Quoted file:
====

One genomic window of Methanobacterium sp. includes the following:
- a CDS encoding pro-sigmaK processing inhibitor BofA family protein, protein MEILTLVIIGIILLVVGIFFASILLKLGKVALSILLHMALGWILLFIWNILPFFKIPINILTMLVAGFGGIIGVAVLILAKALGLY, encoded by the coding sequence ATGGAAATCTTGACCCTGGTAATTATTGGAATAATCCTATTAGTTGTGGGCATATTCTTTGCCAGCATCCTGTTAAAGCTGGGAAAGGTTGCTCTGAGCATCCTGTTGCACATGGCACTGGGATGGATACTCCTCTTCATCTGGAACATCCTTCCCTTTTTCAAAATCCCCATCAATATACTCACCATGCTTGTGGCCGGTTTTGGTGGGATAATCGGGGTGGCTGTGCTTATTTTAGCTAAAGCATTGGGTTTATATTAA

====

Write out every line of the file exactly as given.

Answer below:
One genomic window of Methanobacterium sp. includes the following:
- a CDS encoding pro-sigmaK processing inhibitor BofA family protein, protein MEILTLVIIGIILLVVGIFFASILLKLGKVALSILLHMALGWILLFIWNILPFFKIPINILTMLVAGFGGIIGVAVLILAKALGLY, encoded by the coding sequence ATGGAAATCTTGACCCTGGTAATTATTGGAATAATCCTATTAGTTGTGGGCATATTCTTTGCCAGCATCCTGTTAAAGCTGGGAAAGGTTGCTCTGAGCATCCTGTTGCACATGGCACTGGGATGGATACTCCTCTTCATCTGGAACATCCTTCCCTTTTTCAAAATCCCCATCAATATACTCACCATGCTTGTGGCCGGTTTTGGTGGGATAATCGGGGTGGCTGTGCTTATTTTAGCTAAAGCATTGGGTTTATATTAA